Farm Progress

NO-TILL KNOW-HOW with Dr. John Bradley

February 1, 2001

6 Min Read

Weed Control Strategies for No-till Crop Production Using the proper weed control strategy is crucial to success in no-till. A burndown application of a herbicide that cleans your fields of all existing vegetation before planting, combined with follow-up herbicide applications using correct rates and timing, are key elements of a successful weed control strategy. Controlling weeds usually becomes easier, more dependable and less expensive in a no-till system, especially when combined with the technology of Roundup Ready[R] crops and Roundup UltraMAX[TM]. Clean fields before planting are important in all crops. By a "clean field" I am referring to a field where all live vegetation, including cover crops and/or weeds, has been terminated before no-till or con-till crops are planted. Starting with a clean field results in better yields for any system, but in a no-till system it should be your number one priority.

COTTON Emerging cotton seedlings can not compete effectively with weeds for moisture, sunlight and nutrients - especially in the spring when young plants are struggling to establish a sufficient root system. Experienced no-till growers have found that a two-application burndown strategy is most effective, since cotton-growing regions are optimum environments for early weed growth. Roundup UltraMAX is simple to use and very effective. However, it is important to remember that application timing is critical for best results. To conserve soil moisture, control cover crops with at least 26 ounces of Roundup UltraMAX per acre, two to three weeks before planting, or as soon as the cover is 20 to 30 inches tall. To get optimum control on weedy fields, set your sprayer to maintain at least 30 percent overlap above the tallest vegetation.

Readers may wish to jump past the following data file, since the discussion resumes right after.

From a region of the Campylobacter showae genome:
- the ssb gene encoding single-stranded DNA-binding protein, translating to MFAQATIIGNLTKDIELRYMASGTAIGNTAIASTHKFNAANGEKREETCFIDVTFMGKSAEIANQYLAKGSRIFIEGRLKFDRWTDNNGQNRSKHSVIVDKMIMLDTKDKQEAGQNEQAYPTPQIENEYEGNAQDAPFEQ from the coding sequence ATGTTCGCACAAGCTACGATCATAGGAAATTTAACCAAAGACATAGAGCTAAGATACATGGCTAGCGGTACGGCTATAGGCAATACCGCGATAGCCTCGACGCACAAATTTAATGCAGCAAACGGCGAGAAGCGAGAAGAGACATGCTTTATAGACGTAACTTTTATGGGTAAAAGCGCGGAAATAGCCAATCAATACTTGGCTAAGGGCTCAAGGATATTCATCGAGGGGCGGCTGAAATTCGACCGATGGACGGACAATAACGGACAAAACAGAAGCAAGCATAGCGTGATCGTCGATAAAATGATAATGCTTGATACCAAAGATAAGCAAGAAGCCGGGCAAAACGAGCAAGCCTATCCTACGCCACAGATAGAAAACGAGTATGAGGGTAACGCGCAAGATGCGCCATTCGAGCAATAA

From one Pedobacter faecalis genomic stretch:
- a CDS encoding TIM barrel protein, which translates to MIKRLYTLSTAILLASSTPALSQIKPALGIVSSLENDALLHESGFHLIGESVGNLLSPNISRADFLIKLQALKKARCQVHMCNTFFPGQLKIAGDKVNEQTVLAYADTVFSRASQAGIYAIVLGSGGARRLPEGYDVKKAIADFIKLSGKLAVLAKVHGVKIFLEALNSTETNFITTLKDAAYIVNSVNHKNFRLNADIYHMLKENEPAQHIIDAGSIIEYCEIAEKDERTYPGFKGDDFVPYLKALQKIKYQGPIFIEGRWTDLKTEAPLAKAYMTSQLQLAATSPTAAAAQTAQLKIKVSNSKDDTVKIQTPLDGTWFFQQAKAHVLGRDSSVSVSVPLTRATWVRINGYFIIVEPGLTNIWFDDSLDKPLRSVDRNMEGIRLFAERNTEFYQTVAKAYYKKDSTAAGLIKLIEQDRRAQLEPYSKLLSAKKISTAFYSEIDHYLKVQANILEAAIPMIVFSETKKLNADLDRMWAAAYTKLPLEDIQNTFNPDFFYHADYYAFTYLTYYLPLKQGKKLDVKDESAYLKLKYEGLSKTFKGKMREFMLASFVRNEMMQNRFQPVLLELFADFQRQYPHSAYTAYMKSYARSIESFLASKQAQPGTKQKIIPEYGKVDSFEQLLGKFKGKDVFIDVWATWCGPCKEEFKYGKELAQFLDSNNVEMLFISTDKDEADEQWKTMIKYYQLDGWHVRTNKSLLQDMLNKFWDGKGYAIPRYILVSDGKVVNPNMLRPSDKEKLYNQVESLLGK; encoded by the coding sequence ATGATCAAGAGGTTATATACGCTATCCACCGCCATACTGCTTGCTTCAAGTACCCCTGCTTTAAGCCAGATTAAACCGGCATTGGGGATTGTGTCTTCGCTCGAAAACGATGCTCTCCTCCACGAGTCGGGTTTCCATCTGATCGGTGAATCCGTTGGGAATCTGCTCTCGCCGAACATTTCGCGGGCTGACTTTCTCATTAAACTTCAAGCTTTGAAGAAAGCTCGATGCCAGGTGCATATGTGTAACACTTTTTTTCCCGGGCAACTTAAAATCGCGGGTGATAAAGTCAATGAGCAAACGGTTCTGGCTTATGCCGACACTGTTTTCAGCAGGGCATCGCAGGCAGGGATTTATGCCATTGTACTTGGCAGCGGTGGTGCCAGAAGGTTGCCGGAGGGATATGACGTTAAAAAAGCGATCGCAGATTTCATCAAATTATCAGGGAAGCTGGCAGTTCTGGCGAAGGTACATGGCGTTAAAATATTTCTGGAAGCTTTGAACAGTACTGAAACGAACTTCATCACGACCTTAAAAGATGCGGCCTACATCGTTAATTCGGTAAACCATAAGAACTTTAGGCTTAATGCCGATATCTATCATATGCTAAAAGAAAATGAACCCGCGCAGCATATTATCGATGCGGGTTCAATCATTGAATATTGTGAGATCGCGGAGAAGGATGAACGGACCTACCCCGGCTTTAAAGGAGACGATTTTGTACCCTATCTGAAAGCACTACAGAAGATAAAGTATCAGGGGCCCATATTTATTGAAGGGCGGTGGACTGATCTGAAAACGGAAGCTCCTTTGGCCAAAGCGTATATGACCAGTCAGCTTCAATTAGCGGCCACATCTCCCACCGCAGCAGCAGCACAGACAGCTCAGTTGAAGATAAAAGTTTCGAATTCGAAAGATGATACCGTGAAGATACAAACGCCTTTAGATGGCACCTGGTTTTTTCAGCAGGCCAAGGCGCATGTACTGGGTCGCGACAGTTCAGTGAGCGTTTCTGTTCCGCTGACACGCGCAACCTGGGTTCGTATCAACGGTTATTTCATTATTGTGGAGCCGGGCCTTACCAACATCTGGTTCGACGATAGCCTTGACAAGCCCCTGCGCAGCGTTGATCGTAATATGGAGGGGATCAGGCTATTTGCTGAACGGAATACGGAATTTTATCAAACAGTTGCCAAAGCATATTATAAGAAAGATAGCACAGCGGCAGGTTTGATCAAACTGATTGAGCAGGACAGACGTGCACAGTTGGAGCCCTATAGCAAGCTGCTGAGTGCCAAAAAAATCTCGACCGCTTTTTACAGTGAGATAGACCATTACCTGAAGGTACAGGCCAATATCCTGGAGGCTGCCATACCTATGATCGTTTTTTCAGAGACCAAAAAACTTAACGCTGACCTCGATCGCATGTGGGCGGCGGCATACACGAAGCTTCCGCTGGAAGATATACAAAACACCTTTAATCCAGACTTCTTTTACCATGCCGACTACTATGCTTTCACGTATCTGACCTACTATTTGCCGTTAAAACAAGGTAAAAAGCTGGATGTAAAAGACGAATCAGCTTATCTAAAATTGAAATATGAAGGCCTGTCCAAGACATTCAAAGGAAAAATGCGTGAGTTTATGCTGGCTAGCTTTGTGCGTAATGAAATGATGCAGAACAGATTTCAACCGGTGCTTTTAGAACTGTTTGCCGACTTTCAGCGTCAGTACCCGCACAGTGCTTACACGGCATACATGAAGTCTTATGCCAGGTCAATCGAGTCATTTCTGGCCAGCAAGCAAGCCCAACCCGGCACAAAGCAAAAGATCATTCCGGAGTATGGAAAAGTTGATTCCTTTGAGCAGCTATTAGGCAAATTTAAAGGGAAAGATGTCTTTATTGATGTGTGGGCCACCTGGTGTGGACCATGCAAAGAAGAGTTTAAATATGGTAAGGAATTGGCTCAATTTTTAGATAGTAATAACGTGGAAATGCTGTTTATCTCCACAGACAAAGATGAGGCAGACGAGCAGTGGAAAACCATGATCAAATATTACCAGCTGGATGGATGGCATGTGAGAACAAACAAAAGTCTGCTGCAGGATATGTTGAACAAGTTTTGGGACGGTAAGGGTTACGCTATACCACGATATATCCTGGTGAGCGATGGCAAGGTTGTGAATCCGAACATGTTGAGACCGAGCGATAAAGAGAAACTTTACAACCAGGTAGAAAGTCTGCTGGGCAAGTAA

For economic reasons as well as effective in-crop weed control, it is important to match correct rates per acre to weed size, especially when dealing with ryegrass. Treat one- to three-inch weeds in Roundup Ready cotton between cotton emergence and the fourth true-leaf stage (before the fifth cotton leaf is the size of a quarter). During this growth phase, either one or two over-the-top applications of Roundup UltraMAX can be made, depending on the severity of weed infestation. If two applications are needed, these should be timed to allow for incremental cotton growth of at least two nodes AND a 10-day minimum time period between applications.

A broadcast sprayer and a post-direct hooded or shielded sprayer should take care of all herbicide applications in a no-till situation. For applications after the fourth true leaf stage in Roundup Ready cotton, a post-directed application of Roundup UltraMAX should provide total coverage across rows. Nozzles should be set to keep the spray at or below the cotyledon scar to avoid contact with cotton leaves.

One of the biggest advantages to using a no-till system combined with Roundup Ready technology is the elimination of residual herbicides where possible. According to comparisons among different tillage systems on Monsanto Centers of Excellence (COE) research farms over a three-year period, a no-till program produced more than $20 profit per acre over conservation tillage and $45 profit per acre over conventional tillage. The additional profit per acre was primarily due to lower overall herbicide costs. The treatments with the lowest cost across all COE locations were non-residual, no-till systems with Roundup Ready cotton. All treatments or comparisons had the same effective weed control.